The authoritative Canadian newspaper National Post of Toronto published in its Internet version a travel article entitled Yours to Conquer: Macedonia Is in the Midst of an Alexander The Great Rebranding, written by Bert Archer, on FYROM’s efforts to appropriate names and symbols of ancient Macedonia.
Archer begins his article by stressing: “And that’s the first thing you need to know about Macedonia: It’s not Macedonia. The Macedonia that most of us grew up with (…) that Macedonia is in Greece, a couple of hundred kilometers south of the border of what is now officially and painstakingly known as the Former Yugoslav Republic of Macedonia, which celebrated the 20th anniversary of its official recognition on April 8.”
“It’s called antiquitization, and it’s one of the most entertaining aspects of this particular Balkan state. Based on the claim that ancient Macedonians were not Greek, and despite the fact that whether they were or not, they didn’t live here, the current nationalist government is looking to build popular support, and a tourism market, on the backs of Philip & Son, putting up statues of them all over the country, and making them the center of what they’re calling Skopje 2014 (it’s got its own Wikipedia page), which is nothing less than a rebuilding of the city’s core (much of which was destroyed in a Yugoslav-era earthquake),” he added.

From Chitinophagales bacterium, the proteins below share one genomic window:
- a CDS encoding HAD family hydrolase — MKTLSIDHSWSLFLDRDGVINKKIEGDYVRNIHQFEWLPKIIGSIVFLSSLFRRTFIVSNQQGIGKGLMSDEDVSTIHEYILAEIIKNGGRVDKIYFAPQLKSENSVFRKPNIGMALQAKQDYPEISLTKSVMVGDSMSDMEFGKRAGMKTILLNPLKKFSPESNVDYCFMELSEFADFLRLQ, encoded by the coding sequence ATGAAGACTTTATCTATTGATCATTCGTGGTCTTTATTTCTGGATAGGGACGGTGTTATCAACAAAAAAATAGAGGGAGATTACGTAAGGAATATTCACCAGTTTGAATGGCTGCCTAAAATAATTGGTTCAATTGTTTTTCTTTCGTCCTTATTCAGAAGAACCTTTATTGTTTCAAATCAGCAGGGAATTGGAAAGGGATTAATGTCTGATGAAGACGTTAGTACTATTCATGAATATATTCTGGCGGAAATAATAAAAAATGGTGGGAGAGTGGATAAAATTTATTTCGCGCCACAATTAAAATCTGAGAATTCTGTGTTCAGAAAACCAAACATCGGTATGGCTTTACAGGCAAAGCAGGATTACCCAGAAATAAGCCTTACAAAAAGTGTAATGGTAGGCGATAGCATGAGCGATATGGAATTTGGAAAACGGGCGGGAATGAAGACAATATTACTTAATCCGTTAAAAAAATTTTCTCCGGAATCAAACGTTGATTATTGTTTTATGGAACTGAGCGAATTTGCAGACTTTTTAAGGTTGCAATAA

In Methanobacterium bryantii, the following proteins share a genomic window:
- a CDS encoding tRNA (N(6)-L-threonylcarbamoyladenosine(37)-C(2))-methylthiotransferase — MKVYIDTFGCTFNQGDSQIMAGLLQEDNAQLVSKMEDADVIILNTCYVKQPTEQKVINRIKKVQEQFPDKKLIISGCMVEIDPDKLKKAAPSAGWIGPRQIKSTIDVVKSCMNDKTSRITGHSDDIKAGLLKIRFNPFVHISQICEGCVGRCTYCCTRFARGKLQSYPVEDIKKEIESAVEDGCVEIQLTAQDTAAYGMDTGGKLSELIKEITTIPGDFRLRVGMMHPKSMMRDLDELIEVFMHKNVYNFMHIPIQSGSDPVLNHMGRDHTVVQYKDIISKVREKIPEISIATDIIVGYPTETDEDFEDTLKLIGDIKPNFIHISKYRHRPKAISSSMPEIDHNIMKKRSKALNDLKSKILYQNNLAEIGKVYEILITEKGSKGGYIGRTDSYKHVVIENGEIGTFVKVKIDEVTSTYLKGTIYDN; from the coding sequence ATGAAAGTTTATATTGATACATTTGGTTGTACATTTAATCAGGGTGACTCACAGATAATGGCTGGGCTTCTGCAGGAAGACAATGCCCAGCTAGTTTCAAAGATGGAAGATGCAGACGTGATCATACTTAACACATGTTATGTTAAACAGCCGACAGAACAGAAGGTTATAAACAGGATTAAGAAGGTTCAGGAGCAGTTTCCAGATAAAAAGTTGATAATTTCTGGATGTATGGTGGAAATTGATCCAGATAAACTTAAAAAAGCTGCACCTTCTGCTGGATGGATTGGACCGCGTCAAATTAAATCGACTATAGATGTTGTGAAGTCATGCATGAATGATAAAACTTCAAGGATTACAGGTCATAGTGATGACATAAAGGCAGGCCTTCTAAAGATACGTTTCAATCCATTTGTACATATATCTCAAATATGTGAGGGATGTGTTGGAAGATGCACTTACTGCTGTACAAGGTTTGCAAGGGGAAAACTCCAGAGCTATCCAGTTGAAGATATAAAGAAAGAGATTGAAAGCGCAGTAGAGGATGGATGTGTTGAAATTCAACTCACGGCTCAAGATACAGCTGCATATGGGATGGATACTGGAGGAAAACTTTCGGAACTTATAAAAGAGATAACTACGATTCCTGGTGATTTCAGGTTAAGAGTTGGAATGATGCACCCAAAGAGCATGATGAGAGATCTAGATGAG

Archer also mentions that despite the fact that Mother Teresa was born and raised in Skopje that her museum, the Memorial House of Mother Teresa in Skopje, was empty when he visited it. This was not the case when he visited her tomb in Calcutta and found it packed.
Finally, he wrote that FYROM’s identity is still undefined. “The current government likes the Alexander approach. The next one may prefer Mother Teresa, or its history as part of the Ottoman Empire or, who knows, the role it played in Yugoslavia,” he said.